See What You Can Do
Is there a dedication to Ronald Reagan in your county? Did the Governor of your state declare February 6th to be “Ronald Reagan Day”? If not, you have the opportunity to take a leadership role in naming a building, road, or park after Ronald Reagan or urging your Governor to recognize February 6th as “Ronald Reagan Day.”
What you do will go a long way to ensure that the 40th President of the United States is remembered and that his legacy lives on even reaching those who did not live during his presidency and lifetime. See below or click here for ideas on how to get involved in preserving Reagan’s legacy.
Citizens of Every Walk of Life
-Email Congress and tell them that you want Reagan’s image on currency.
-Call your state legislator and request that he or she support resolutions honoring President Reagan.
-Call your Senators and Congressmen and express your support for President Reagan on U.S. currency.
-Look for possible dedications in your area, learn the naming process, and notify RRLP as you get involved in the local process.
-Organize a Ronald Reagan event in your community to commemorate his life on February 6th, “Ronald Reagan Day.” Invite state legislators or city officials to attend.
U.S. Senators and Congressmen
-Vote for and support legislation to put Ronald Reagan on our currency.
-Consider federal projects or federally owned entities in your district that can be named after Reagan. Examples include forests, military installations, national parks, and post offices. Introduce legislation changing the name of the entity.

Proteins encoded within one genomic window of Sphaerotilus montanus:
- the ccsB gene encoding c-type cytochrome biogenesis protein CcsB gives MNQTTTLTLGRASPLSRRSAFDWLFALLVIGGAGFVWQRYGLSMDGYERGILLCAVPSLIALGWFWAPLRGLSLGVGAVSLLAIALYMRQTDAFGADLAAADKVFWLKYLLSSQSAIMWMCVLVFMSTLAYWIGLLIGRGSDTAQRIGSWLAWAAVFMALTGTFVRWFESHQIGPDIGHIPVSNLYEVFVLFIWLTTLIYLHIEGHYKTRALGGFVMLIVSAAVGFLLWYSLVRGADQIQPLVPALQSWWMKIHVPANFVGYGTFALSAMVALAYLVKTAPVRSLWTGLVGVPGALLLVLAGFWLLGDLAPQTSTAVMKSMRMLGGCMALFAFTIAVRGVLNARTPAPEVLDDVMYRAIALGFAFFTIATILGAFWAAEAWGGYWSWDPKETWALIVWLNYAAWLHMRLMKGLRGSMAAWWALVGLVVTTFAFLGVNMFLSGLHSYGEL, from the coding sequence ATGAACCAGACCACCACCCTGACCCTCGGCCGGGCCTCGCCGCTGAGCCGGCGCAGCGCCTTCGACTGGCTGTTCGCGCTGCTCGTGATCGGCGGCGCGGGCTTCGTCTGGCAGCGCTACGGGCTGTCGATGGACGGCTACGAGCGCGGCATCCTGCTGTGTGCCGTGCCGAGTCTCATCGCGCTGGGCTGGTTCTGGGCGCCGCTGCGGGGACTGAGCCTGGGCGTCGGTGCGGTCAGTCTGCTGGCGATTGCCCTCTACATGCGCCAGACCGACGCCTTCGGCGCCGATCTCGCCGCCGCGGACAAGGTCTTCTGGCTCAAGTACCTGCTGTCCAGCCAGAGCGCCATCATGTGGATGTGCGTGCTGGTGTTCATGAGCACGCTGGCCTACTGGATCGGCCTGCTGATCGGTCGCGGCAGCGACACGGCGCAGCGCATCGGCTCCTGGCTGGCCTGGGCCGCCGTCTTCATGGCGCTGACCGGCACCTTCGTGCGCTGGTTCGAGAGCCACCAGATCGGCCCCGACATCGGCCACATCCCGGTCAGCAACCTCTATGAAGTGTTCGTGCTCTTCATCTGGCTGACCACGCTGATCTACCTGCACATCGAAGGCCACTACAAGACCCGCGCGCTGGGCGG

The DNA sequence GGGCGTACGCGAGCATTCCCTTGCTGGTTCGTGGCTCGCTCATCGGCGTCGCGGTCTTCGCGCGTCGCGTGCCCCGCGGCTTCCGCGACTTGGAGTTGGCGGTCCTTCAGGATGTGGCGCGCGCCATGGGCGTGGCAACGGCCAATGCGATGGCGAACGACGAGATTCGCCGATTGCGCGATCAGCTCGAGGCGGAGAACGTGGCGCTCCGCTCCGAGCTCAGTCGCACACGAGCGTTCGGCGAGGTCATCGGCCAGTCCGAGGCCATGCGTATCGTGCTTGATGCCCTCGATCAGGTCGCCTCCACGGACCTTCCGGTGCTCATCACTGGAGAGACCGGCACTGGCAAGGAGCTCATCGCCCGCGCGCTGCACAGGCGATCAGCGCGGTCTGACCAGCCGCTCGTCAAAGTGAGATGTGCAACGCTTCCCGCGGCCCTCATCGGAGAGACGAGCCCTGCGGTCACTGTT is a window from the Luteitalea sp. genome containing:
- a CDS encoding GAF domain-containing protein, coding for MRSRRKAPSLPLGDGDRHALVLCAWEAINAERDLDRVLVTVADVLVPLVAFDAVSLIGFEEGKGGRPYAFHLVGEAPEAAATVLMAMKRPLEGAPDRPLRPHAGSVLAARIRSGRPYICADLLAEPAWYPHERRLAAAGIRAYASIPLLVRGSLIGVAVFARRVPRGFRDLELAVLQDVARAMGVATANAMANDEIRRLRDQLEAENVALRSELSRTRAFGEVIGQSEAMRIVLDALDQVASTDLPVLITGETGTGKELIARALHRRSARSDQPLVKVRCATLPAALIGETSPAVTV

-Vote for the resolutions honoring President Reagan on the date of his birth.
-Issue a proclamation on the occasion of his birth celebrating Reagan’s defeat of communism and his re-invigoration of the American spirit.
-Consider currently under-construction projects that can be renamed administratively.
-Many major landmarks and projects are named for physical geography, such as “Muddy Creek Elementary.” These are easy dedications.
-Introduce and publicly support legislation renaming physical features such as mountains, streams, forests, and aquifers.
-Introduce legislation renaming physical features, public works, and state buildings in your district. Names can incorporate other words, such as “Reagan Freedom Plaza.”
-Introduce and/or support resolutions honoring President Reagan on the date of his birth, February 6th.
-Introduce and/or support a resolution calling on Congress and the U.S. Treasury to issue currency bearing President Reagan’s image.
-Issue public statements of support for dedications to President Reagan
-Look for currently unnamed or “under named” public works or geophysical features in your county. Especially consider names of roads, circles, and highways.
-Consider renaming schools or county administration buildings.
University Presidents, Chancellors and Members of Board of Regents
-Consider naming colleges within universities, schools within colleges, buildings, quadrangles, fountains, dormitories, etc. after Ronald Reagan.
-Invite nationally renowned speakers to talk about Reagan and the Cold War.
School Board Members
-Schools are an excellent opportunity to name a project after Reagan, they are being built every day. School boards have the authority to name schools or school buildings.